• Place the rolls in a lightly greased or parchment-lined 22cm x 32cm (9in x 13in) pan. Place the pan in your steam oven on dough proving setting again and let the rolls rise until they’re puffed and the dough springs back into shape when a finger is gently pressed onto the surface, about 25-30 minutes.
  • With the pan still in the oven, change your oven temperature to 180°C/350°F, combination steam setting. If your oven has variable steam levels, select 30% humidity (if you don’t have variable steam settings, don’t worry! Just set the temperature and combination or convection steam, and the oven will work out the rest).
  • Bake the rolls until they’re golden brown, about 20 minutes, then remove from the oven and turn them onto a rack. If you’d like to give them a gloss, brush each roll with the extra melted butter while hot.
  • Serve rolls warm or at room temperature. Store any leftovers in an airtight container for a couple of days at room temperature, or freeze for up to 2 months.

Notes

These rolls are based on my much-loved potato rolls, but the cute string shaping was inspired by this post over at Inside the Rustic Kitchen.
If you don’t want to fuss with the string to shape these rolls, just make them as round rolls instead. Or make one large loaf tied with string, which is a little easier to handle! For a larger loaf-sized bake, you’ll just need to bump up the cooking time.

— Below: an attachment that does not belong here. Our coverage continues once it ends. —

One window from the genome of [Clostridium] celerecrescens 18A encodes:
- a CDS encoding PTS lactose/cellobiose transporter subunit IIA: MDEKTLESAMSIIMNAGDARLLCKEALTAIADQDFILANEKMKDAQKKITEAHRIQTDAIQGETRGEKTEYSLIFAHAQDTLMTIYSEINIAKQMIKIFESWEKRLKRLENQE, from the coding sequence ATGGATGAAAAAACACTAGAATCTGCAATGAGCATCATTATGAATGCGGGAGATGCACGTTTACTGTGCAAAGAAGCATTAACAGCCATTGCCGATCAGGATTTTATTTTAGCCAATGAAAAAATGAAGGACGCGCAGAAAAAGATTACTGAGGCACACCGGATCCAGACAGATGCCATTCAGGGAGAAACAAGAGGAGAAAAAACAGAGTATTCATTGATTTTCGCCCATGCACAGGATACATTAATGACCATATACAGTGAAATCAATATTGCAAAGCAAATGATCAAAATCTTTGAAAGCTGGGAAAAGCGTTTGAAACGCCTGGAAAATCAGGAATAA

You can use canned pumpkin puree here however you’ll get MUCH better flavor from roasting and pureeing your own pumpkin. About a pound (450g) of uncooked, skin-on pumpkin will give you roughly the quantity needed for the recipe. I roast with the skin on, then scrape the cooked pumpkin flesh off the skin after cooking. Much easier and less waste than cutting skin from raw pumpkin!
I divide my dough into 16 medium sized rolls, but if you want smaller rolls you could do 20 or even 24 portions.
You can use water or milk to make these rolls. Water is just fine and it’s what I use most often, but milk makes for a richer dough which bakes up a little more ‘cakey’ than the water version.

Nutrition

Calories: 208kcal | Carbohydrates: 30g | Protein: 6g | Fat: 7g | Saturated Fat: 4g | Trans Fat: 1g | Cholesterol: 37mg | Sodium: 356mg | Potassium: 104mg | Fiber: 2g | Sugar: 4g | Vitamin A: 2609IU | Vitamin C: 1mg | Calcium: 27mg | Iron: 1mg